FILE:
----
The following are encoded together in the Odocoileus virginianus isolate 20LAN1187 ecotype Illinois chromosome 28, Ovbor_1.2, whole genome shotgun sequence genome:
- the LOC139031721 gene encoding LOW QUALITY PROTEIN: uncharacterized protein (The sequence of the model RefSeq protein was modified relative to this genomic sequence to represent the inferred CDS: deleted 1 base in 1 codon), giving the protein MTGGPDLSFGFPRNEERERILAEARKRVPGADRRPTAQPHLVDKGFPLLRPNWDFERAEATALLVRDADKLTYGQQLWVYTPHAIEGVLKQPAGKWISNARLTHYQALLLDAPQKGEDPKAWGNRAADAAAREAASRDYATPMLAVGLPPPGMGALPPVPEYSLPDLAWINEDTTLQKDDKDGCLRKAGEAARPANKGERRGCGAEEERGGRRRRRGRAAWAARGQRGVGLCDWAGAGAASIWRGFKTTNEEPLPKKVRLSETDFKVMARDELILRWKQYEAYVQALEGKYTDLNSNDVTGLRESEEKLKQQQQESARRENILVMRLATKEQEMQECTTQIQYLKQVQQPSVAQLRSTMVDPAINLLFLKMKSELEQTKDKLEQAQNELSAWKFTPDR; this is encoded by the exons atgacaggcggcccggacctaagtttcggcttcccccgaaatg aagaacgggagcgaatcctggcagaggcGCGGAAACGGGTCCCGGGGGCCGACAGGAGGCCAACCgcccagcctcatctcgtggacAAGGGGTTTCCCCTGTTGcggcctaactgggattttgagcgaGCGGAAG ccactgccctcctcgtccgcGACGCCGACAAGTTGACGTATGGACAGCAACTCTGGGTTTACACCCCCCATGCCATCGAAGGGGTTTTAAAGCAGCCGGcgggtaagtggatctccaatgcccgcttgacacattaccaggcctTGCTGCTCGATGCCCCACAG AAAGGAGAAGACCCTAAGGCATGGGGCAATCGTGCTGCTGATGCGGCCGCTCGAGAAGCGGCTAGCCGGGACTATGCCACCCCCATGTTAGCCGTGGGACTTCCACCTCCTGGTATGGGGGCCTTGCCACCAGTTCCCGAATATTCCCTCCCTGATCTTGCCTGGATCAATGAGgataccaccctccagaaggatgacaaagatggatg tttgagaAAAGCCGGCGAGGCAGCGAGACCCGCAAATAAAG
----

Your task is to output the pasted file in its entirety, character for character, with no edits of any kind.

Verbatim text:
The following are encoded together in the Odocoileus virginianus isolate 20LAN1187 ecotype Illinois chromosome 28, Ovbor_1.2, whole genome shotgun sequence genome:
- the LOC139031721 gene encoding LOW QUALITY PROTEIN: uncharacterized protein (The sequence of the model RefSeq protein was modified relative to this genomic sequence to represent the inferred CDS: deleted 1 base in 1 codon), giving the protein MTGGPDLSFGFPRNEERERILAEARKRVPGADRRPTAQPHLVDKGFPLLRPNWDFERAEATALLVRDADKLTYGQQLWVYTPHAIEGVLKQPAGKWISNARLTHYQALLLDAPQKGEDPKAWGNRAADAAAREAASRDYATPMLAVGLPPPGMGALPPVPEYSLPDLAWINEDTTLQKDDKDGCLRKAGEAARPANKGERRGCGAEEERGGRRRRRGRAAWAARGQRGVGLCDWAGAGAASIWRGFKTTNEEPLPKKVRLSETDFKVMARDELILRWKQYEAYVQALEGKYTDLNSNDVTGLRESEEKLKQQQQESARRENILVMRLATKEQEMQECTTQIQYLKQVQQPSVAQLRSTMVDPAINLLFLKMKSELEQTKDKLEQAQNELSAWKFTPDR; this is encoded by the exons atgacaggcggcccggacctaagtttcggcttcccccgaaatg aagaacgggagcgaatcctggcagaggcGCGGAAACGGGTCCCGGGGGCCGACAGGAGGCCAACCgcccagcctcatctcgtggacAAGGGGTTTCCCCTGTTGcggcctaactgggattttgagcgaGCGGAAG ccactgccctcctcgtccgcGACGCCGACAAGTTGACGTATGGACAGCAACTCTGGGTTTACACCCCCCATGCCATCGAAGGGGTTTTAAAGCAGCCGGcgggtaagtggatctccaatgcccgcttgacacattaccaggcctTGCTGCTCGATGCCCCACAG AAAGGAGAAGACCCTAAGGCATGGGGCAATCGTGCTGCTGATGCGGCCGCTCGAGAAGCGGCTAGCCGGGACTATGCCACCCCCATGTTAGCCGTGGGACTTCCACCTCCTGGTATGGGGGCCTTGCCACCAGTTCCCGAATATTCCCTCCCTGATCTTGCCTGGATCAATGAGgataccaccctccagaaggatgacaaagatggatg tttgagaAAAGCCGGCGAGGCAGCGAGACCCGCAAATAAAG